By William Wiley, January 18, 2017

Here we go again. Congress is convinced that it is impossible to fire bad federal employees. In response to that belief, we’ve seen a bevy of bills, proposals, and actual legislation attempting to remedy this situation. Here are a few:

  • Reduce the notice period in a removal from 30 days to 10 days.
  • Reduce the number of days to file an appeal from 30 days to 7 days.
  • Make Reprimands a permanent part of an employee’s file rather than only temporary.
  • Extend the probationary period to five years.
  • Limit a removal appeal to a final decision by an MSPB career administrative judge rather than a decision by the politically appointed Board members.
  • Annotate a former employee’s file to reflect that after he left government, an investigation revealed that he did bad things while a federal employee.
  • Allow Congress to effectively fire individual civil servants without due process.

Talk about rearranging the deck chairs. Woof.

Look. None of this is going to make much of a dent in the challenges we have in fairly holding employees accountable in the civil service. You can reduce the notice period to a minute and a half, make the probationary period 20 years, and include embarrassing photos of the employee at the office New Year’s party in his OPF forever, and you still are going to have agencies that do not fire enough nonproductive employees.

You would think that before changing the system to correct problems, one might actually look to see what is causing the problems. If those who proposed the above had done that, they would have found out that the difficulty with accountability in the civil service is not going to be fixed by these nipping-at-the-edges changes to what we do. Instead of this “Ready! Fire! Aim!” approach to civil service reform, Congress and the White House should identify what it is that’s causing these systemic problems.

Fortunately, that study has already been done for them. The good folks at MSPB’s Office of Policy and Evaluation recently released the results of a survey that found that the two major reasons that more bad employees are not fired are:

  1. Lack of support from upper management, and
  2. Lack of knowledge on the part of human resources staff.

Here at FELTG, based on our many years of experience, we would add as third to that list:

3.  Lack of knowledge on the part of agency legal counsel.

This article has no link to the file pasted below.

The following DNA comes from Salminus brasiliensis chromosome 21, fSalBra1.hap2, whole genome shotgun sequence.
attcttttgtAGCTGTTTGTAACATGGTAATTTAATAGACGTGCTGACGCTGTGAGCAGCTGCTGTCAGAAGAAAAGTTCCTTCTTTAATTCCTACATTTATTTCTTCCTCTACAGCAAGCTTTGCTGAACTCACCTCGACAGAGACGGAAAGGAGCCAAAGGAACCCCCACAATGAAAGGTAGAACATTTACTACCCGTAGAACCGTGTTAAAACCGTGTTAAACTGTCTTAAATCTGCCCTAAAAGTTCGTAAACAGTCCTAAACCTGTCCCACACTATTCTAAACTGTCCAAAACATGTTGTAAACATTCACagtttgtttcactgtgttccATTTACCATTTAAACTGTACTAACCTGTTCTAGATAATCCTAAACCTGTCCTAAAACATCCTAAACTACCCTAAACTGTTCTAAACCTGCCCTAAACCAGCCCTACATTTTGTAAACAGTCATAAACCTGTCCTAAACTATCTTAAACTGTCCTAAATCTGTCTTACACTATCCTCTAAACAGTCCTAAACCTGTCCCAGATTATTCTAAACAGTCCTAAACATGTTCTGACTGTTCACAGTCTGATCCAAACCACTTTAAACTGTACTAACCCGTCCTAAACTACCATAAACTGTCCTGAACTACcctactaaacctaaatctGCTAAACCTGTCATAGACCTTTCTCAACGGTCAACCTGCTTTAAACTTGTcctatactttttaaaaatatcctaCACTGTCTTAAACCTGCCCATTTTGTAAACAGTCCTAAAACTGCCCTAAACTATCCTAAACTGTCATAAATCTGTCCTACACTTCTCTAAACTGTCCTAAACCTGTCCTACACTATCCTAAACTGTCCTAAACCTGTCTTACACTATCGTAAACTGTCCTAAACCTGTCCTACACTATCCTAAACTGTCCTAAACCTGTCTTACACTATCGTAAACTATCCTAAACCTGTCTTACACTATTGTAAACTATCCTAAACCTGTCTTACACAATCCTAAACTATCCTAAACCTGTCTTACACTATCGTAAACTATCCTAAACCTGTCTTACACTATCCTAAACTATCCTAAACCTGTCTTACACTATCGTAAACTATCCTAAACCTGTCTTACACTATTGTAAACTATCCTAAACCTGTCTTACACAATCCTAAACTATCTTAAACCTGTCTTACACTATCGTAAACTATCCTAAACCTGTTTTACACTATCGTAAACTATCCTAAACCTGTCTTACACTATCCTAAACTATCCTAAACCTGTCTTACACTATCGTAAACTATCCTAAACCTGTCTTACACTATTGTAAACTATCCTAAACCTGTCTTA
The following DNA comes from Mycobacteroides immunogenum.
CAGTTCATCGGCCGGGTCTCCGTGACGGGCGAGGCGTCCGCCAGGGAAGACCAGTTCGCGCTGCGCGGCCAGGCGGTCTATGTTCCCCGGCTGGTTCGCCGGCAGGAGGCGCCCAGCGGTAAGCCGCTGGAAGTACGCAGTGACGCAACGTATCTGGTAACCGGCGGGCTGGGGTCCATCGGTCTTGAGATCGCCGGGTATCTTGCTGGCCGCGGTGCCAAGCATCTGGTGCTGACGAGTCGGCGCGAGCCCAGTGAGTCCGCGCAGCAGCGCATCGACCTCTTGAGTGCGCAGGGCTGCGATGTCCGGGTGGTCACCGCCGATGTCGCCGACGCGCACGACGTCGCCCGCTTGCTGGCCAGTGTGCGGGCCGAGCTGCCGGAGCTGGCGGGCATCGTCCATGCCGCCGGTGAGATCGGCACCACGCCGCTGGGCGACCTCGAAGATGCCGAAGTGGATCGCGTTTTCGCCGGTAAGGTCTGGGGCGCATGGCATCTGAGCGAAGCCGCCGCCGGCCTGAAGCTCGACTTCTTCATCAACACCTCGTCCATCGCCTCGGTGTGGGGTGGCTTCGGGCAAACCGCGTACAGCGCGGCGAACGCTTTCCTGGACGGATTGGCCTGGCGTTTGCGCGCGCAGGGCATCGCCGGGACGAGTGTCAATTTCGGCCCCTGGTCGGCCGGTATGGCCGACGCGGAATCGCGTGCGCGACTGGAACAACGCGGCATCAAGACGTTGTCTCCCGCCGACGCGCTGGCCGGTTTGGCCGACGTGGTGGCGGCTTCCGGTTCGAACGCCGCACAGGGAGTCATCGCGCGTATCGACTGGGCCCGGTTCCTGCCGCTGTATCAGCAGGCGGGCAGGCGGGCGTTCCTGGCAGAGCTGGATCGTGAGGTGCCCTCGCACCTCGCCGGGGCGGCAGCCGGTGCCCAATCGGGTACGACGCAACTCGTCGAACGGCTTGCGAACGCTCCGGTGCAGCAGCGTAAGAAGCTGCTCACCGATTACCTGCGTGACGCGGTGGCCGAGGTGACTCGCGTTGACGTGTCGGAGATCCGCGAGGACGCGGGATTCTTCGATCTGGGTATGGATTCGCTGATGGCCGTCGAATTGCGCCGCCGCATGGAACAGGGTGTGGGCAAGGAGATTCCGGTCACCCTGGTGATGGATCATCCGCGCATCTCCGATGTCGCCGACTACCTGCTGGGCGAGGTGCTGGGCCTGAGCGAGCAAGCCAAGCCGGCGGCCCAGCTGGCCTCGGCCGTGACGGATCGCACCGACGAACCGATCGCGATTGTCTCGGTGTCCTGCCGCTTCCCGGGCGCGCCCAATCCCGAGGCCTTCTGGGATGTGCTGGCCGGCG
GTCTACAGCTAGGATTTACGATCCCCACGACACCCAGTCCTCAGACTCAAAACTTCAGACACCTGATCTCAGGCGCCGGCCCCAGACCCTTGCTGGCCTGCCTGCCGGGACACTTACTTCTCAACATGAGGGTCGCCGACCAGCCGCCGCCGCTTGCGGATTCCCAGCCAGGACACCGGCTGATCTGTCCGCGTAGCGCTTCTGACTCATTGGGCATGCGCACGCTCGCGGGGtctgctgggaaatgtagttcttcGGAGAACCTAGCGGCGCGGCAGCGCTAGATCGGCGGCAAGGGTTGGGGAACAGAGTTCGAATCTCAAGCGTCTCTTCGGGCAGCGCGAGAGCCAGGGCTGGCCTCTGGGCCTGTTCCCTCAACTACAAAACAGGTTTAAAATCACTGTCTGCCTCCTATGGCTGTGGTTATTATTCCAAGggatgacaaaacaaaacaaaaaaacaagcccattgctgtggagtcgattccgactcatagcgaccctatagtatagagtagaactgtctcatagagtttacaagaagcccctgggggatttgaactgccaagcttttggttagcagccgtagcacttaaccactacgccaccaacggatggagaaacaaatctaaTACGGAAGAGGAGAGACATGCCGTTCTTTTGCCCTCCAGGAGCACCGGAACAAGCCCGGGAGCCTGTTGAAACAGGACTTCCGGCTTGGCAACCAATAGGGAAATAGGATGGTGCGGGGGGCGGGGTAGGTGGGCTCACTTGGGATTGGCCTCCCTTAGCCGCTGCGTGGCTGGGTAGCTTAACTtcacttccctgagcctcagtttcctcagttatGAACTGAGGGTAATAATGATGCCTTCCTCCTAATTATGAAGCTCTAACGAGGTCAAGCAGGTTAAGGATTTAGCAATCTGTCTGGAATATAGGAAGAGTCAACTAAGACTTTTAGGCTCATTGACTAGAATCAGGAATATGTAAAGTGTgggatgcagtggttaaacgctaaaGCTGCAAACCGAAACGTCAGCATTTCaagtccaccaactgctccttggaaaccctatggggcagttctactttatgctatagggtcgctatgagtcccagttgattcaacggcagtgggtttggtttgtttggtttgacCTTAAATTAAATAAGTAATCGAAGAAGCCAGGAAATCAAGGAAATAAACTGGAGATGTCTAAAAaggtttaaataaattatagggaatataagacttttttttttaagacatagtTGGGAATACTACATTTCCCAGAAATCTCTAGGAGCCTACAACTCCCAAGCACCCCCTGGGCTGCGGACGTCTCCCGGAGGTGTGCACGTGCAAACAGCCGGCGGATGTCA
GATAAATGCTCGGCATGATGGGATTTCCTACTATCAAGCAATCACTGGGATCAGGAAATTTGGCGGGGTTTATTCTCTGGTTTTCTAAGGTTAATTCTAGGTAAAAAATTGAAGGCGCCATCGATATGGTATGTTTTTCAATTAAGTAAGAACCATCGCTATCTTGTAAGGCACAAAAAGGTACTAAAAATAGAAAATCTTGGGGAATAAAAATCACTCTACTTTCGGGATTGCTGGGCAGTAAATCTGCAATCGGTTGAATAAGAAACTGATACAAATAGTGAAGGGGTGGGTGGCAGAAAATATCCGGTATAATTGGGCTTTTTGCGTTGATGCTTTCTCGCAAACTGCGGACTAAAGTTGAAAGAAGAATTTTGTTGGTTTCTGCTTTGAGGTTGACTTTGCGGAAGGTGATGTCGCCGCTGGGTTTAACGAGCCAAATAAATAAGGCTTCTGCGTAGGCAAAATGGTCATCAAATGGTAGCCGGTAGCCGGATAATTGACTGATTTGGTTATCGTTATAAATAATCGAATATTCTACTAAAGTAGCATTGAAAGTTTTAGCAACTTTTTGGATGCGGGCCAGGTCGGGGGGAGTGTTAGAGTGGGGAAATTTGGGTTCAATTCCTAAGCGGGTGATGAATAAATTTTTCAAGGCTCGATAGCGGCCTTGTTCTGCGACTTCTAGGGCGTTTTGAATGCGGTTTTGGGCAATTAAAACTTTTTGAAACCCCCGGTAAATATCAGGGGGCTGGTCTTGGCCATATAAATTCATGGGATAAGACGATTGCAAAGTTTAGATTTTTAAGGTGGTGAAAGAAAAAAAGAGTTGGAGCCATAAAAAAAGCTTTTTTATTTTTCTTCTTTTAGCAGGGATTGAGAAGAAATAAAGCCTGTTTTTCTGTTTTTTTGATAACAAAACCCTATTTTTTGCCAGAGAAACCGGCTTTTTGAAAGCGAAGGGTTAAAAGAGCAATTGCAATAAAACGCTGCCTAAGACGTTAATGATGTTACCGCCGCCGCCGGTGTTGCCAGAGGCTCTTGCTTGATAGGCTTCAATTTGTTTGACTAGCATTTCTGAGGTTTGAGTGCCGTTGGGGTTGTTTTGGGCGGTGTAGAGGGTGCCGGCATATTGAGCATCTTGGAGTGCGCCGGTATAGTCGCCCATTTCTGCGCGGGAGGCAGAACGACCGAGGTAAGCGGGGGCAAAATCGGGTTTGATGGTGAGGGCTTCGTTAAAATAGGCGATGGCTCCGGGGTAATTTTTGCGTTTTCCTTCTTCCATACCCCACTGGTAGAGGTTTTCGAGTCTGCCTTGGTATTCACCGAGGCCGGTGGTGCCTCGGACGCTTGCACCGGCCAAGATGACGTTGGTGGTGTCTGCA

When we conduct accountability training for management officials, when they bemoan the fact that it’s hard to remove bad employees, they don’t say anything like, “Gee, if I could just have kept his Reprimand in his file permanently, I’d have been able to fire him.” No, they say, “I won’t get any support if I do this. If I fire the guy, there’s no guarantee that I’ll be able to replace him. Besides, HR and legal won’t let me do it.”

So, Congress/White House, if you want to improve accountability in the civil service (aka “drain it”), take action based on the known causes of the current problems, not what you might speculate about in the dark of the night from the corner of your lonely cluttered room. We’ve said it before in this newspaper, and we say it again, just in case you haven’t been reading us for very long. Set the accountability tone from the top. President Trump, here’s your Executive Order:

To all front-line supervisors, managers, executives, human resources specialists, and legal advisors:

From today forward, the Executive Branch will be built on employee accountability. If there are employees in government who are non-performers or who do not obey workplace rules, they should be disciplined and removed from service, promptly and fairly, if they do not improve their behavior. If a supervisor removes an employee for misconduct or performance, that supervisor will be able to replace that employee. All agency discipline and performance advisors will be trained, certified, and continually evaluated by the professionals at FELTG to ensure the adequacy of the service they provide and the possession of the knowledge necessary to hold civil servants accountable.

Separately, we once again put forth our FELTG belief that as long as there is a confrontational redress process available to employees, nothing is really going to change fundamentally until the concept of entitlement to a civil service position is re-evaluated. Last month, we put forward a proposal that we do away with the adversarial taking of an employee’s job via termination and replace it with a concept similar to that known as eminent domain, the right of a government or its agent to expropriate property for public use, with the payment of compensation. In our proposal, when a career employee reaches a point at which he is no longer performing acceptably, instead of firing him and dealing with the resulting appeals, complaints, and grievances, the agency could effectively buy back the job from the employee. The job would be valued based on grade level, years of service, and performance ratings; the agency would pay the employee that amount; and the entire process could not be challenged as it would be non-adversarial.

Some readers who commented on our suggestion thought it to be un-American, devoid of due process, and something Congress would never approve. Well, “Ha!” on you. Have you read the “Holman Rule” that the House of Representatives recently adopted? It makes our FELTG recommendation look downright wimpy in comparison. [email protected]

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